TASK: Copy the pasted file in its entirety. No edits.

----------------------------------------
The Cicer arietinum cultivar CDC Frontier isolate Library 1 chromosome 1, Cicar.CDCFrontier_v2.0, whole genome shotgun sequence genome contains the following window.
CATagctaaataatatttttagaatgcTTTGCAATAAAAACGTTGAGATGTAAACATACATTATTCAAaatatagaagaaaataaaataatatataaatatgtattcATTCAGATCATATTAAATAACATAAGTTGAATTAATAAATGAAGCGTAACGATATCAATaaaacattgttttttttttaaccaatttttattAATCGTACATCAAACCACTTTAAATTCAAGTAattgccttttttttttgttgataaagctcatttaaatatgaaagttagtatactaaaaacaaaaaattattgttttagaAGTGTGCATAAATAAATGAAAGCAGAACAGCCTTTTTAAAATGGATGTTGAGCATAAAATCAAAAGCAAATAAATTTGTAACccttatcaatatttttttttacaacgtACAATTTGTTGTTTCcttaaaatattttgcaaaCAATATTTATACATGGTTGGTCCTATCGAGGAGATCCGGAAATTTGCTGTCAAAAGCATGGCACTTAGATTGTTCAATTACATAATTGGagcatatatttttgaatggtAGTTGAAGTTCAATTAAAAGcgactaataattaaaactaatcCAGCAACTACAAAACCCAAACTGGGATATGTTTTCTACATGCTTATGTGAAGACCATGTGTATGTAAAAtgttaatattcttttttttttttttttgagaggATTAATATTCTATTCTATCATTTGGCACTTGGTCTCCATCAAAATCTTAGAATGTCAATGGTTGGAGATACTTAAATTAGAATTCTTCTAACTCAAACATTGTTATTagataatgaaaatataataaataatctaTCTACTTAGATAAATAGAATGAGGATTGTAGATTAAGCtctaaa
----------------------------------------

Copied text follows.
The Cicer arietinum cultivar CDC Frontier isolate Library 1 chromosome 1, Cicar.CDCFrontier_v2.0, whole genome shotgun sequence genome contains the following window.
CATagctaaataatatttttagaatgcTTTGCAATAAAAACGTTGAGATGTAAACATACATTATTCAAaatatagaagaaaataaaataatatataaatatgtattcATTCAGATCATATTAAATAACATAAGTTGAATTAATAAATGAAGCGTAACGATATCAATaaaacattgttttttttttaaccaatttttattAATCGTACATCAAACCACTTTAAATTCAAGTAattgccttttttttttgttgataaagctcatttaaatatgaaagttagtatactaaaaacaaaaaattattgttttagaAGTGTGCATAAATAAATGAAAGCAGAACAGCCTTTTTAAAATGGATGTTGAGCATAAAATCAAAAGCAAATAAATTTGTAACccttatcaatatttttttttacaacgtACAATTTGTTGTTTCcttaaaatattttgcaaaCAATATTTATACATGGTTGGTCCTATCGAGGAGATCCGGAAATTTGCTGTCAAAAGCATGGCACTTAGATTGTTCAATTACATAATTGGagcatatatttttgaatggtAGTTGAAGTTCAATTAAAAGcgactaataattaaaactaatcCAGCAACTACAAAACCCAAACTGGGATATGTTTTCTACATGCTTATGTGAAGACCATGTGTATGTAAAAtgttaatattcttttttttttttttttgagaggATTAATATTCTATTCTATCATTTGGCACTTGGTCTCCATCAAAATCTTAGAATGTCAATGGTTGGAGATACTTAAATTAGAATTCTTCTAACTCAAACATTGTTATTagataatgaaaatataataaataatctaTCTACTTAGATAAATAGAATGAGGATTGTAGATTAAGCtctaaa